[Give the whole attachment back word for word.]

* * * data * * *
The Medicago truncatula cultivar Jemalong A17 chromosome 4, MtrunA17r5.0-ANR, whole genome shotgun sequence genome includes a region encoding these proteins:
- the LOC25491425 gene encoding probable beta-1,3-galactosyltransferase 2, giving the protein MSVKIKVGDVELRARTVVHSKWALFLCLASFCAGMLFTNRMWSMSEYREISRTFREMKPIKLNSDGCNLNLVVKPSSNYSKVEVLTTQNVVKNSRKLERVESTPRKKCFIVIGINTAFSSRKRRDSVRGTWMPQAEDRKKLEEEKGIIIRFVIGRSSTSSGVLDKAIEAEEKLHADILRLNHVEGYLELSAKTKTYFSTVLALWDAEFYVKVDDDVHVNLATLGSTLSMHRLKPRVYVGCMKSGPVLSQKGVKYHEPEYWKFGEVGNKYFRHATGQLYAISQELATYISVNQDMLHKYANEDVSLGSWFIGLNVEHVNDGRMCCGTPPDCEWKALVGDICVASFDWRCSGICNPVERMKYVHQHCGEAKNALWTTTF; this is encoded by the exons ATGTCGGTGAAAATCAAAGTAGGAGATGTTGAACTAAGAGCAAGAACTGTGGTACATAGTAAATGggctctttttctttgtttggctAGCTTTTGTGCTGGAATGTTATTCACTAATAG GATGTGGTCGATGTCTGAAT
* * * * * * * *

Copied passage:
The Medicago truncatula cultivar Jemalong A17 chromosome 4, MtrunA17r5.0-ANR, whole genome shotgun sequence genome includes a region encoding these proteins:
- the LOC25491425 gene encoding probable beta-1,3-galactosyltransferase 2, giving the protein MSVKIKVGDVELRARTVVHSKWALFLCLASFCAGMLFTNRMWSMSEYREISRTFREMKPIKLNSDGCNLNLVVKPSSNYSKVEVLTTQNVVKNSRKLERVESTPRKKCFIVIGINTAFSSRKRRDSVRGTWMPQAEDRKKLEEEKGIIIRFVIGRSSTSSGVLDKAIEAEEKLHADILRLNHVEGYLELSAKTKTYFSTVLALWDAEFYVKVDDDVHVNLATLGSTLSMHRLKPRVYVGCMKSGPVLSQKGVKYHEPEYWKFGEVGNKYFRHATGQLYAISQELATYISVNQDMLHKYANEDVSLGSWFIGLNVEHVNDGRMCCGTPPDCEWKALVGDICVASFDWRCSGICNPVERMKYVHQHCGEAKNALWTTTF; this is encoded by the exons ATGTCGGTGAAAATCAAAGTAGGAGATGTTGAACTAAGAGCAAGAACTGTGGTACATAGTAAATGggctctttttctttgtttggctAGCTTTTGTGCTGGAATGTTATTCACTAATAG GATGTGGTCGATGTCTGAAT